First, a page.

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Posted: 9/11/2003 8:39:03 PM EDT
On FP-10's website,www.fp10.com it says that you can apply FP-10 then wipe it off so that it is dry to the touch, but it will still lube because the vapors of the oil are still present. How long and how well will it lube for when wiped off and you are shooting?
Link Posted: 9/12/2003 4:29:01 AM EDT
I personally dont know,to tell you the truth.Ive never tried it. I have talked with a few folks at the range that says it lasts along time.I prefer to see some lube on my weapons though. But the way the oil basically works is that it uses chlorinated halogens to place a polymer or barrier fim on the surface of the metal chemically.George Fennell says it forms a matrix film.The matrix retains the lubricant,so after the barrier film has been formed you can wipe it dry to the touch and there still be lube there on a microscopic level. Call the 1-800-227-7049 ext.229 or just ask for George.He will be more than willing to go into detail with you about it.Ive called the man and aggravated him so much its a shame.Darn nice fella. Raymond
Link Posted: 9/12/2003 5:14:56 AM EDT
Originally Posted By hickboy: On FP-10's website,[url]www.fp10.com[/url] it says that you can apply FP-10 then wipe it off so that it is dry to the touch, but it will still lube because the vapors of the oil are still present. How long and how well will it lube for when wiped off and you are shooting?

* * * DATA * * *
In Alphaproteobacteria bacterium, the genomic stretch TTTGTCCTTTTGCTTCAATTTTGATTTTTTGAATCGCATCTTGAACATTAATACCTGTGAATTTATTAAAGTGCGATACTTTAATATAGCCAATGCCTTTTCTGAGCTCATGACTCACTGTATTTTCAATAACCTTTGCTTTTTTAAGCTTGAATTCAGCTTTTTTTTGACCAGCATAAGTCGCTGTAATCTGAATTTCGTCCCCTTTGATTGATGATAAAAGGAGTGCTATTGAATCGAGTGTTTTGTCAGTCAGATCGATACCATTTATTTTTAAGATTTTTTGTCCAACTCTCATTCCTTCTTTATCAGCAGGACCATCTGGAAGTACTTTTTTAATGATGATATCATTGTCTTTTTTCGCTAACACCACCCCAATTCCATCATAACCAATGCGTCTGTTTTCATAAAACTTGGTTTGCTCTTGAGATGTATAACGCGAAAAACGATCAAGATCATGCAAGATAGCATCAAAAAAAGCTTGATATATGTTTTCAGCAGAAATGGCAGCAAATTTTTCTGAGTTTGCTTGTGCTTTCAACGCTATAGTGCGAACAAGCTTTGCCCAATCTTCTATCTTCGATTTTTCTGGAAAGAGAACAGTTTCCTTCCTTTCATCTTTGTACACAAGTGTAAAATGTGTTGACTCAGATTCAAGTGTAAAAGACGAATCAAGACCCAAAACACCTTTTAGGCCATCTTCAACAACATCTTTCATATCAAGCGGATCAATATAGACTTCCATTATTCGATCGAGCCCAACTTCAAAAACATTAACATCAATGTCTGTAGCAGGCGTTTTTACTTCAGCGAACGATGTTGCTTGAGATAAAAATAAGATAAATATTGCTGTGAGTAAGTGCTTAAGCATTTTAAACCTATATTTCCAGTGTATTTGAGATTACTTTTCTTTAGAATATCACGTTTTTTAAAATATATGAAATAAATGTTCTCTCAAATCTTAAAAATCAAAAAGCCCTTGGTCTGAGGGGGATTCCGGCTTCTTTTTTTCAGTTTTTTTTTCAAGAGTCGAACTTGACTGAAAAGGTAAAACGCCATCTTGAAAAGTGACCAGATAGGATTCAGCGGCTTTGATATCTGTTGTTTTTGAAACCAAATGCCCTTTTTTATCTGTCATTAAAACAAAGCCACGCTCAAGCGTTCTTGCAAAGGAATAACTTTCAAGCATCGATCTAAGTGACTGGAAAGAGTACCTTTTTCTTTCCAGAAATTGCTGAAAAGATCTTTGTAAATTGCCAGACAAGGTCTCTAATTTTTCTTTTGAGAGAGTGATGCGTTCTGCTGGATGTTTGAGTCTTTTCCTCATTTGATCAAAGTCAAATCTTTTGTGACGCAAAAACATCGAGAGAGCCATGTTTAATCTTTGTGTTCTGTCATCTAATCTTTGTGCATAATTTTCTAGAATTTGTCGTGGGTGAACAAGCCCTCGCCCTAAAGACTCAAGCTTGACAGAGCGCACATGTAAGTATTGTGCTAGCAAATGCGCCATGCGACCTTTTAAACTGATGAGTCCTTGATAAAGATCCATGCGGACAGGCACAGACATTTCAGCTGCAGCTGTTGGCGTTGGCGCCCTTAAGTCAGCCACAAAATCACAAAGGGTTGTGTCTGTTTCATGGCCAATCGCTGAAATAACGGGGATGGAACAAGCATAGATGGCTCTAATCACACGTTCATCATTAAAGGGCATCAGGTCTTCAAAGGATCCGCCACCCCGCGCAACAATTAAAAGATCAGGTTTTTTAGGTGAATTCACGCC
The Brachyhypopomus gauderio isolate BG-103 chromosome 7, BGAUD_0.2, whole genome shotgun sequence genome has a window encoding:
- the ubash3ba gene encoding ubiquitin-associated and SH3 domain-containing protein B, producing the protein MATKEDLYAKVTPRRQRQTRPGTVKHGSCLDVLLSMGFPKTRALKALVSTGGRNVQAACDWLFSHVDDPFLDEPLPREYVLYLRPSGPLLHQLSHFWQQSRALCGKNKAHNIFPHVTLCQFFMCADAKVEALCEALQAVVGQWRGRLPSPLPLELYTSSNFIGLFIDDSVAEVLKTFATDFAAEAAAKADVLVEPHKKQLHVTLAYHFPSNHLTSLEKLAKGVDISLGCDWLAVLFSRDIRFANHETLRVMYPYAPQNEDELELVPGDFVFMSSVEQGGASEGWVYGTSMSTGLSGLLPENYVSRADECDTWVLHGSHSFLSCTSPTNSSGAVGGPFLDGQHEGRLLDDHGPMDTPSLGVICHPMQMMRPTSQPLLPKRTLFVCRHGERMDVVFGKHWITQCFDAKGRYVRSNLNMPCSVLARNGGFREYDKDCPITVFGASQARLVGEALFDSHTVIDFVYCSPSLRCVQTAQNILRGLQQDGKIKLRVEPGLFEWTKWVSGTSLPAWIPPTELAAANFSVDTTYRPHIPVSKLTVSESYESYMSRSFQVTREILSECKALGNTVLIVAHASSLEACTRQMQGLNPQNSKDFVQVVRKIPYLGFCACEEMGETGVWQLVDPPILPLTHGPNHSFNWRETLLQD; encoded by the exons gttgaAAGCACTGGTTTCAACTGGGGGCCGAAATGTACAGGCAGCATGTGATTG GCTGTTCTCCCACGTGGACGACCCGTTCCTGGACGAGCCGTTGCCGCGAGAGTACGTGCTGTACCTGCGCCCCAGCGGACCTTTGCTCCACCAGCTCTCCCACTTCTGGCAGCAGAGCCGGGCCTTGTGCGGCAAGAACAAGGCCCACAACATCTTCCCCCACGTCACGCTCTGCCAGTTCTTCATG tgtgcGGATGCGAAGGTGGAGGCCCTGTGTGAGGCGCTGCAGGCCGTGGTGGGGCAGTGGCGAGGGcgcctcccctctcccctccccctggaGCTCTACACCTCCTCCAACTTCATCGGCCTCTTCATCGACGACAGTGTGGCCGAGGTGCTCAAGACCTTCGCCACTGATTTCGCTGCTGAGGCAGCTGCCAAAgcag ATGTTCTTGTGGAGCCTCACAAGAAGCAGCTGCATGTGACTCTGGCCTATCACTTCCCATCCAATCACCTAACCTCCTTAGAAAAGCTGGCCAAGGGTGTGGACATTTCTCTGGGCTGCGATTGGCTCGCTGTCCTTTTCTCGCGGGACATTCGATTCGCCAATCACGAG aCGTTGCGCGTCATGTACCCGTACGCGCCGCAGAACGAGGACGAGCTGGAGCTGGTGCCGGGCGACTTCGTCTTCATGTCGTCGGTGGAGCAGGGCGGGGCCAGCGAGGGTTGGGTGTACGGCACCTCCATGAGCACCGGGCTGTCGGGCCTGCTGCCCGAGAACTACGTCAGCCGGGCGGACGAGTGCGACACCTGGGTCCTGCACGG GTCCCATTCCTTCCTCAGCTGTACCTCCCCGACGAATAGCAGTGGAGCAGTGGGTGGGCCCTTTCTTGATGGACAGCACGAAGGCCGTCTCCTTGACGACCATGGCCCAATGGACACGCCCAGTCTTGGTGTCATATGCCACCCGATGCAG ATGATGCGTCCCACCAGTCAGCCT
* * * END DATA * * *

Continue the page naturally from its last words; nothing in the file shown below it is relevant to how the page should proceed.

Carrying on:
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------- Technically you can get away with doing this. How many rounds? It depends. I wouldn't bet my life on any arbitrary number. Or a weapon that wasn't lubed. My advise is to never fire your AR with a dry bolt, or when not properly lubricated. That way, one doesn't have to worry about it, unless it's absolutely necessary.
Link Posted: 9/13/2003 8:36:55 AM EDT
I've heard that our troops are running their M16's totally dry in Iraq. Since they have the factory baked on dry lube, it doesn't hurt anything, just makes parts wear down faster.
Link Posted: 9/15/2003 5:17:23 PM EDT
I ran my m16 dry in Iraq (I just came home about a month ago). Thankfully I never fired my rifle in combat but did on a range and I found that it functioned fine dry. We kept our weapons dry because CLP would attract sand and cause binding. Given a choice, except in that climate, I would always run it with a bit of lube on the bolt.
Link Posted: 9/15/2003 9:29:54 PM EDT
I bought two large bottles of Shooters Choice FP-10 several years ago. It's an excellent lube, but its not a very good cleaner. I do not consider it to be a CLP replacement.
Link Posted: 9/16/2003 12:28:10 PM EDT
AR15fan,try some of the newer Firepower FP-10.Its much better than the old stuff. Raymond
Link Posted: 9/20/2003 8:16:59 PM EDT
FIREPOWER FP-10 is a CLP. The Shooters Choice is just a lubricant version of FirePower. The FP-10 is the original and then Shooters Choice arranged to make a lube with the Fire Power without the cleaner. I've been using the FP-10 since the late 80's and it's a Great CLP. JD
Link Posted: 9/20/2003 9:20:16 PM EDT
hickboy Have you ever read or heard of the fairy tale called the "Emperors new clothes"? It's all about this emperor that is truly vain. One day, his tailors made some new clothes for him - nice except they were invisible - they didn't exist. But they fooled the emperor into believeing that the clothes were not only real but very handsom. Now to FP-10. If you believe the lube still exists when it disappears, then by all means continue to use it. But, I will not use it until I hear a lot more anecdotal experiences. Doug
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